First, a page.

We follow the same approach to build a new identifier for the closure of the Dirichlet boundary $\Gamma_g$. In this case, the boundary is expressed as the union of the objects identified with the tags `"circle"`

, `"circle_c"`

, `"triangle"`

, `"triangle_c"`

, `"square"`

, `"square_c"`

. Thus, we create a new tag for $\Gamma_g$, called `"dirig"`

simply as follows:

```
add_tag_from_tags!(labels,"dirig",
["circle","circle_c", "triangle", "triangle_c", "square", "square_c"])
```

## FE Space

Now, we can build the FE space by using the newly defined boundary tags.

```
reffe = ReferenceFE(lagrangian,Float64,1)
V0 = TestFESpace(model,reffe,conformity=:H1,labels=labels,dirichlet_tags=["diri0", "dirig"])
```

The construction of this space is essentially the same as in the first tutorial (we build a continuous scalar-valued Lagrangian interpolation of first order). However, we also pass here the `labels`

object (that contains the newly created boundary tags). From this FE space, we define the trial FE spaces

```
g = 1
Ug = TrialFESpace(V0,[0,g])
```

## Nonlinear FE problem

At this point, we are ready to build the nonlinear FE problem. To this end, we need to define the weak residual and also its corresponding Jacobian. This is done following a similar procedure to the one considered in previous tutorials to define the bilinear and linear forms associated with linear FE problems. We first need to define the usual objects for numerical integration:

```
degree=2
Ω = Triangulation(model)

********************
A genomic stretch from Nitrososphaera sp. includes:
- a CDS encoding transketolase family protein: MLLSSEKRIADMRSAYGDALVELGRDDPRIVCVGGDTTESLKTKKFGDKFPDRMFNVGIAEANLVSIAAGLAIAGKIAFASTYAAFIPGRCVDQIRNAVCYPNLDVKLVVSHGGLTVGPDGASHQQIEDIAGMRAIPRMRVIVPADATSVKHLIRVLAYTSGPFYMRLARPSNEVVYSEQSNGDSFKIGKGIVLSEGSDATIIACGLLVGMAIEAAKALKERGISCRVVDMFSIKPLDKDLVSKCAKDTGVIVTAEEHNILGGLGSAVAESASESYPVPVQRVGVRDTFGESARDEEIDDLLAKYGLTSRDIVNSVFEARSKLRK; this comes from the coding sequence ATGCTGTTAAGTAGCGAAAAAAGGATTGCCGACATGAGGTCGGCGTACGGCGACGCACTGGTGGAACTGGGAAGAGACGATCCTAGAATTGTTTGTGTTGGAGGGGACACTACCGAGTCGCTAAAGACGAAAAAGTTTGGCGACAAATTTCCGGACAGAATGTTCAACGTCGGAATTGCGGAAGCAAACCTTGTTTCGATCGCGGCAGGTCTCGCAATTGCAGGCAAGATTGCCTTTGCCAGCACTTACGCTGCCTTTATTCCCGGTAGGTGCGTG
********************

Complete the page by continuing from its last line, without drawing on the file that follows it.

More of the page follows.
dΩ = Measure(Ω,degree)
```

On the one hand, the weak residual is built as follows

```
using LinearAlgebra: norm
const p = 3
flux(∇u) = norm(∇u)^(p-2) * ∇u
f(x) = 1
res(u,v) = ∫( ∇(v)⊙(flux∘∇(u)) - v*f )*dΩ
```

Function `res`

is the one representing the integrand of the weak residual $[r(u)](v)$. The first argument of function `res`

stands for the function $u\in U_g$, where the residual is evaluated, and the second argument stands for a generic test function $v\in V_0$. Note that we have used the macro `@law`

to construct the "constitutive law" that relates the nonlinear flux with the gradient of the solution.

On the other hand, we (optionally) implement a function `jac`

representing the Jacobian.

```
dflux(∇du,∇u) = (p-2)*norm(∇u)^(p-4)*(∇u⊙∇du)*∇u+norm(∇u)^(p-2)*∇du
jac(u,du,v) = ∫( ∇(v)⊙(dflux∘(∇(du),∇(u))) )*dΩ
```

The first argument of function `jac`

stands for function $u\in U_g$, where the Jacobian is evaluated. The second argument is a test function $v\in V_0$, and the third argument represents an arbitrary direction $\delta u \in V_0$.

We finally construct the nonlinear FE problem

`op = FEOperator(res,jac,Ug,V0)`

Here, we have constructed an instance of `FEOperator`

, which is the type that represents a general nonlinear FE problem in Gridap. The constructor takes the functions representing the weak residual and Jacobian, and the test and trial spaces. If only the function for the residual is provided, the Jacobian is computed internally with automatic differentiation.

## Nonlinear solver phase

We have already built the nonlinear FE problem. Now, the remaining step is to solve it. In Gridap, nonlinear (and also linear) FE problems can be solved with instances of the type `FESolver`

.

We construct an instance of `FESolver`

as follows:

```
using LineSearches: BackTracking
nls = NLSolver(
show_trace=true, method=:newton, linesearch=BackTracking())
solver = FESolver(nls)
```

Note that the `NLSolver`

function used above internally calls the `nlsolve`

function of the NLsolve package with the provided key-word arguments. Thus, one can use any of the nonlinear methods available via the function `nlsolve`

to solve the nonlinear FE problem. Here, we have selected a Newton-Raphson method with a back-tracking line-search from the LineSearches package.

We are finally in place to solve the nonlinear FE problem. The initial guess is a `FEFunction`

, which we build from a vector of random (free) nodal values:

```
import Random
Random.seed!(1234)
x = rand(Float64,num_free_dofs(Ug))
uh0 = FEFunction(Ug,x)
uh, = solve!(uh0,solver,op)
```

We finish this tutorial by writing the computed solution for visualization (see next figure).

`writevtk(Ω,"results",cellfields=["uh"=>uh])`